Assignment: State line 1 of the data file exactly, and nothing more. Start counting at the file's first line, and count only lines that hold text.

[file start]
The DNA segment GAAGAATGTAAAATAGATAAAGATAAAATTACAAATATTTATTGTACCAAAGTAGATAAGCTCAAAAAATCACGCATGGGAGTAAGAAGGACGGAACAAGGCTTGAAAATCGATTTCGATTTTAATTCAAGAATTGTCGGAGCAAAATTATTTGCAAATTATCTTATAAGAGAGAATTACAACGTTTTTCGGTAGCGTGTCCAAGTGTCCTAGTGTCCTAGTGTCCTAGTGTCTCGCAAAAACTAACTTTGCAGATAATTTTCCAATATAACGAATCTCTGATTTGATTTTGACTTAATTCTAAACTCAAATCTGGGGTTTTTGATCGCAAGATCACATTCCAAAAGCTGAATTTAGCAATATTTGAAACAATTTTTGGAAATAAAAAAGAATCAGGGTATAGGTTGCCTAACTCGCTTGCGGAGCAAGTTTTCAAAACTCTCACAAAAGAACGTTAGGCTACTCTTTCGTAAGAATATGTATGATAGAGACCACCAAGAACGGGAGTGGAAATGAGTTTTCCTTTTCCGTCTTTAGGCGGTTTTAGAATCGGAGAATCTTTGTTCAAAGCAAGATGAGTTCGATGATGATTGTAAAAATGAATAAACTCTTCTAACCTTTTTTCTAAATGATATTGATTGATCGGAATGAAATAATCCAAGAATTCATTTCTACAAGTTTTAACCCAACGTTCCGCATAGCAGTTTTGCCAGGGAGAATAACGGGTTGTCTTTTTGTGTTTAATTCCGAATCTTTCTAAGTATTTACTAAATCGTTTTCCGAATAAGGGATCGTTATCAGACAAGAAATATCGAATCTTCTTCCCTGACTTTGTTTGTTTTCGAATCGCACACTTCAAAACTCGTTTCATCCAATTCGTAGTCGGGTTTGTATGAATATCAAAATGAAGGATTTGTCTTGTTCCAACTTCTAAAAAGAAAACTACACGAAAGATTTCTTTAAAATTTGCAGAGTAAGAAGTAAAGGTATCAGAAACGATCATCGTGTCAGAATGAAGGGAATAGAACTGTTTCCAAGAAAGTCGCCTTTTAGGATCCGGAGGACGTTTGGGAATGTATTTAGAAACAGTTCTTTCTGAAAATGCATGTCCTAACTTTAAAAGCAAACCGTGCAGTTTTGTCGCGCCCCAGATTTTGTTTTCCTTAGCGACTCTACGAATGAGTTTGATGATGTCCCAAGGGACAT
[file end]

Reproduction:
The DNA segment GAAGAATGTAAAATAGATAAAGATAAAATTACAAATATTTATTGTACCAAAGTAGATAAGCTCAAAAAATCACGCATGGGAGTAAGAAGGACGGAACAAGGCTTGAAAATCGATTTCGATTTTAATTCAAGAATTGTCGGAGCAAAATTATTTGCAAATTATCTTATAAGAGAGAATTACAACGTTTTTCGGTAGCGTGTCCAAGTGTCCTAGTGTCCTAGTGTCCTAGTGTCTCGCAAAAACTAACTTTGCAGATAATTTTCCAATATAACGAATCTCTGATTTGATTTTGACTTAATTCTAAACTCAAATCTGGGGTTTTTGATCGCAAGATCACATTCCAAAAGCTGAATTTAGCAATATTTGAAACAATTTTTGGAAATAAAAAAGAATCAGGGTATAGGTTGCCTAACTCGCTTGCGGAGCAAGTTTTCAAAACTCTCACAAAAGAACGTTAGGCTACTCTTTCGTAAGAATATGTATGATAGAGACCACCAAGAACGGGAGTGGAAATGAGTTTTCCTTTTCCGTCTTTAGGCGGTTTTAGAATCGGAGAATCTTTGTTCAAAGCAAGATGAGTTCGATGATGATTGTAAAAATGAATAAACTCTTCTAACCTTTTTTCTAAATGATATTGATTGATCGGAATGAAATAATCCAAGAATTCATTTCTACAAGTTTTAACCCAACGTTCCGCATAGCAGTTTTGCCAGGGAGAATAACGGGTTGTCTTTTTGTGTTTAATTCCGAATCTTTCTAAGTATTTACTAAATCGTTTTCCGAATAAGGGATCGTTATCAGACAAGAAATATCGAATCTTCTTCCCTGACTTTGTTTGTTTTCGAATCGCACACTTCAAAACTCGTTTCATCCAATTCGTAGTCGGGTTTGTATGAATATCAAAATGAAGGATTTGTCTTGTTCCAACTTCTAAAAAGAAAACTACACGAAAGATTTCTTTAAAATTTGCAGAGTAAGAAGTAAAGGTATCAGAAACGATCATCGTGTCAGAATGAAGGGAATAGAACTGTTTCCAAGAAAGTCGCCTTTTAGGATCCGGAGGACGTTTGGGAATGTATTTAGAAACAGTTCTTTCTGAAAATGCATGTCCTAACTTTAAAAGCAAACCGTGCAGTTTTGTCGCGCCCCAGATTTTGTTTTCCTTAGCGACTCTACGAATGAGTTTGATGATGTCCCAAGGGACAT